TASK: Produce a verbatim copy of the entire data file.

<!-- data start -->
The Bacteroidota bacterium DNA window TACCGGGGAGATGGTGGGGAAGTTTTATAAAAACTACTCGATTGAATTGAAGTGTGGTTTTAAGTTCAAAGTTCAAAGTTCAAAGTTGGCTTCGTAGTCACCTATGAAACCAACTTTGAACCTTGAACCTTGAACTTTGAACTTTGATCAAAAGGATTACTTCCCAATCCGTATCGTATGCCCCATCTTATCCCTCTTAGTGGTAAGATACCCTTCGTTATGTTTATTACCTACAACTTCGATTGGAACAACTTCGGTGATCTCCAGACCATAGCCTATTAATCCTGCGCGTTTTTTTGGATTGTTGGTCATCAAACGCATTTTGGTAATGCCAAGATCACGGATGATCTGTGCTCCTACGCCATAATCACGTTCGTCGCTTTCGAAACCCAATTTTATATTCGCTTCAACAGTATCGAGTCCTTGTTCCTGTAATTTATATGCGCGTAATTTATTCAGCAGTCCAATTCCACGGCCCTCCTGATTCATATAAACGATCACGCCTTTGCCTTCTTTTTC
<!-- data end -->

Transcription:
The Bacteroidota bacterium DNA window TACCGGGGAGATGGTGGGGAAGTTTTATAAAAACTACTCGATTGAATTGAAGTGTGGTTTTAAGTTCAAAGTTCAAAGTTCAAAGTTGGCTTCGTAGTCACCTATGAAACCAACTTTGAACCTTGAACCTTGAACTTTGAACTTTGATCAAAAGGATTACTTCCCAATCCGTATCGTATGCCCCATCTTATCCCTCTTAGTGGTAAGATACCCTTCGTTATGTTTATTACCTACAACTTCGATTGGAACAACTTCGGTGATCTCCAGACCATAGCCTATTAATCCTGCGCGTTTTTTTGGATTGTTGGTCATCAAACGCATTTTGGTAATGCCAAGATCACGGATGATCTGTGCTCCTACGCCATAATCACGTTCGTCGCTTTCGAAACCCAATTTTATATTCGCTTCAACAGTATCGAGTCCTTGTTCCTGTAATTTATATGCGCGTAATTTATTCAGCAGTCCAATTCCACGGCCCTCCTGATTCATATAAACGATCACGCCTTTGCCTTCTTTTTC